Sorting through emails sounds like a laborious task; I mean, why bother when you have 15 GB worth of storage to use up, and the benefit of filters to sort through them when need be.
Well, just recently I came to a point where I’d had enough of the endless pages of my inbox and decided to take action by having a huge clear out.
I started the task with a whopping 1,243 emails and finished with around 25 in my inbox. Of those left a handful were flagged as “must get to” and the others ongoing conversations that I can’t yet delete. I deleted 70 percent and the rest were sorted into folders based on subject.
Upon completing this task I felt amazing, because without realizing it, looking at that endless list of messages every time I logged on to my email was affecting my state of mind.
– It was creating an illusion that I had more work on my shoulders than I did.
– It made me feel busier and more snowed under.
– It was harder for my brain to scan and mentally sort the important from the ‘should be trashed’.
– It was cluttering my mind unnecessarily.
– It made it easier to miss important messages.
– It lowered my email productivity rate due to lack of organisation.
“Tidy mind, tidy life” ~ My mother.
I have since undertaken this task on a weekly basis, usually on a Friday afternoon. This sort through has the added benefit of acting as closure for the working week. Similar to tidying ones desk before leaving the office, it creates a dividing line that assists in leaving work at the office instead of taking it home in the mind.
When was the last time you cleared your email backlog? When was the last time you went through your inbox replying to those emails you missed, sorting the important ones you need to keep into folders and deleting newsletters from lists you subscribed to that deep down you know you’ll never get around to reading?
I willing to bet it has been a while.
The thing about email is that we can easily ignore its existence. If there were papers piled to the ceiling on your desk you’d be forced to sort through them at some point. But with email we can close the laptop lid and ignore the backlog. But although inside the digital cloud, the pile is still present and fully logged in the most powerful computer of all – the brain.
Email is a huge part of life, and effectively serves as a filter for the mind. Both work and personal correspondence is filtered through this medium, and as such it has the ability to heavily impact our thoughts.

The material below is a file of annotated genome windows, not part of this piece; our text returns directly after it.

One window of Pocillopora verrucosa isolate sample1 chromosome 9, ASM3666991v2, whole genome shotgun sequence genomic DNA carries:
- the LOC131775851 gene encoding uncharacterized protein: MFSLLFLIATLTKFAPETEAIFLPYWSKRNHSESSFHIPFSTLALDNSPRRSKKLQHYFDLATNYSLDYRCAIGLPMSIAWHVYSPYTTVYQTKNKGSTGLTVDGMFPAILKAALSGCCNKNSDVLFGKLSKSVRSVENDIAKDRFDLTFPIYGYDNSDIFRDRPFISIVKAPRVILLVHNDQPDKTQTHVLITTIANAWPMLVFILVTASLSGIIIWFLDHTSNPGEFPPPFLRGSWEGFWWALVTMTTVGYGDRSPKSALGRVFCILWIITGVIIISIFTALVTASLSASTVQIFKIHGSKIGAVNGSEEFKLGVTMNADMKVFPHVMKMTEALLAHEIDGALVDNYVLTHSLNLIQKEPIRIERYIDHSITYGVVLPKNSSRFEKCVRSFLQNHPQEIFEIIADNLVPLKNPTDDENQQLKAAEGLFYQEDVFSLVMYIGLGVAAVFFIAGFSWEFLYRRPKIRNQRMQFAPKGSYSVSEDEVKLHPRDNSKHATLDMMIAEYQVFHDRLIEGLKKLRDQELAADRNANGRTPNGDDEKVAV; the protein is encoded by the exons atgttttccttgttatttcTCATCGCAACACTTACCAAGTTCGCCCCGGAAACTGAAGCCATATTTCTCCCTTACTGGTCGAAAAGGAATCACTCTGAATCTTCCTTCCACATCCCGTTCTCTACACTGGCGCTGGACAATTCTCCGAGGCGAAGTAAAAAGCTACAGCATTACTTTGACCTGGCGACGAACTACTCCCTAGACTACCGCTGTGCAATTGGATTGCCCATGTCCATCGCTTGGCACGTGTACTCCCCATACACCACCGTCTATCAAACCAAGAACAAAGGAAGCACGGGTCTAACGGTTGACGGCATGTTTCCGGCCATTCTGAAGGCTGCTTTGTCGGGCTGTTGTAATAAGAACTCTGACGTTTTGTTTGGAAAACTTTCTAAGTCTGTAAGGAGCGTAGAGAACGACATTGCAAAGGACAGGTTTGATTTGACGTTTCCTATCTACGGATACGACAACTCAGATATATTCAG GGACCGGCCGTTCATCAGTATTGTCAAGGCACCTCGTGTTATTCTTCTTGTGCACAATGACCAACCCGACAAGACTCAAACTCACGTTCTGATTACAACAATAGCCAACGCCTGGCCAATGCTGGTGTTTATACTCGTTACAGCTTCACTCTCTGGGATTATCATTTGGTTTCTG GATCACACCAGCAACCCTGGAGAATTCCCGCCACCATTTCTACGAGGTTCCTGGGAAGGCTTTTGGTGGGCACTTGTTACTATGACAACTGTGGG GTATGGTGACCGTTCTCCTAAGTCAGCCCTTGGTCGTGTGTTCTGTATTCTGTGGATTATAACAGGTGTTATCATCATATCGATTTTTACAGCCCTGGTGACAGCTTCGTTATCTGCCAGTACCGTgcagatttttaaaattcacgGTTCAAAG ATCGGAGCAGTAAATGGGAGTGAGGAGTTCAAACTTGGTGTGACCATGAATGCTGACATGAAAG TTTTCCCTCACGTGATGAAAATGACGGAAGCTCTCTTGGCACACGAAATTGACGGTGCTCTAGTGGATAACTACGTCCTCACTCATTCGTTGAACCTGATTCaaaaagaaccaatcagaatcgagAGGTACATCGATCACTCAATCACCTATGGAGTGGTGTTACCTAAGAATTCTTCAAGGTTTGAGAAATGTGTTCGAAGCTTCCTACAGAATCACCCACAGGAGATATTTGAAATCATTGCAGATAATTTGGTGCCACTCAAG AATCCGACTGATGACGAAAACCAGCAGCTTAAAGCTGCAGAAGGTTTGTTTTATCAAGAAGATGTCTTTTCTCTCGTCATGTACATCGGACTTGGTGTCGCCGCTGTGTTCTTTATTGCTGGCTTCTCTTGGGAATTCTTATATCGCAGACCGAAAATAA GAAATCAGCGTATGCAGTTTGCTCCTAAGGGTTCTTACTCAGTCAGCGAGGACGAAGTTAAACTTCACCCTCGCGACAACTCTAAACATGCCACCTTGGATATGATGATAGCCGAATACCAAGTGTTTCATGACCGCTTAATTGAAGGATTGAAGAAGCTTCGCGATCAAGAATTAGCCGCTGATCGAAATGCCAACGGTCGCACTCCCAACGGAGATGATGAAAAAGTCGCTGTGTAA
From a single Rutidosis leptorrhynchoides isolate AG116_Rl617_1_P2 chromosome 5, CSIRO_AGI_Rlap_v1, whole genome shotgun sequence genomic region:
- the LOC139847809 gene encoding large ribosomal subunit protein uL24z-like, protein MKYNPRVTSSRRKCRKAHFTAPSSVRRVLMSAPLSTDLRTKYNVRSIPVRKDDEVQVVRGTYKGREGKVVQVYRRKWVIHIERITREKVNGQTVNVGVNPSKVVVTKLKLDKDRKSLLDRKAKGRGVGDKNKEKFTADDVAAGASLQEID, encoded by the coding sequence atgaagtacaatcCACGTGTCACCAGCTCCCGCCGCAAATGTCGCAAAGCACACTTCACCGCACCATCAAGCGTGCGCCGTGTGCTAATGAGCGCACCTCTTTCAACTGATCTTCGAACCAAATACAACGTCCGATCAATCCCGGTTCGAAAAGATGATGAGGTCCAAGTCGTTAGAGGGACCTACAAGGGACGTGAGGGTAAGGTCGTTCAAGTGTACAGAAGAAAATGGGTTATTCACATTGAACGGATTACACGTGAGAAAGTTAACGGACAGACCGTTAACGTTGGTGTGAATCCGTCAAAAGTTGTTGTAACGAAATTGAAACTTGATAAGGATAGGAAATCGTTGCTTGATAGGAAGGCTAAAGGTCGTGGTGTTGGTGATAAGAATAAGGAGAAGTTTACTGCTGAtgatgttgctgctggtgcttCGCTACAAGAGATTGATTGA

Think back a few years and every man and his dog had a Blackberry, which was rarely put down – we’ve all heard the stories of executives taking their beloved handheld to the toilet. Even though Blackberry isn’t the force it once was, tablets and phones have evolved for greater media integration and email is still as much a part of our lives as ever. So even when we close the inbox, its contents are still very much a part of our lives, one that is never entirely switched off.
So the way I think about email now is the same way I think about my living room or bedroom. I like things pretty “Zen-like”; quite minimal. I don’t like lots of ornaments on shelves, magazines lying around all over the coffee table or too many unnecessary items scattered about the place.
Of course that’s not everyone’s preference, but I think we’d all agree that having a good tidy up and de-cluttering a room is a great feeling, perhaps equal to that of taking a big breath of fresh air in an open field.
Your email inbox is a room inside your mind. Give it a tidy up today and you’ll see how much better you feel afterwards. Deleting emails you don’t need will free up valuable mental space, and answering those emails you have been meaning to get to will help you defragment your mind and feel that bit more spacious.
It’s refreshing and somewhat liberating to take this action by setting aside 30 minutes to delete the junk, address the important and sort the “keepers” into folders. Just picturing pages and pages of emails in your inbox pulls the brain all over the place: “Did I reply to that one”? “Oh I must get to that message soon”. “I really must sort through my email”.
Another benefit of having a weekly inbox sort out and using folders to organise emails you want to keep by subject matter is that you save time and stress when hunting for an email you are sure was there last time you looked. How many times have you replied “Errmmm” to someone when asked “Did you get my email?” This simply won’t happen when you stay on top of your inbox.
Mindful email practice makes your inbox a pleasurable place to work out of and and goes a long way in making communication more efficient.
Of course, if you don’t get that many emails, you can sort and stay on top as they come in. But for those who barely have a moment to think during the working week, scheduling a week-end clear out is a positive, mindful exercise.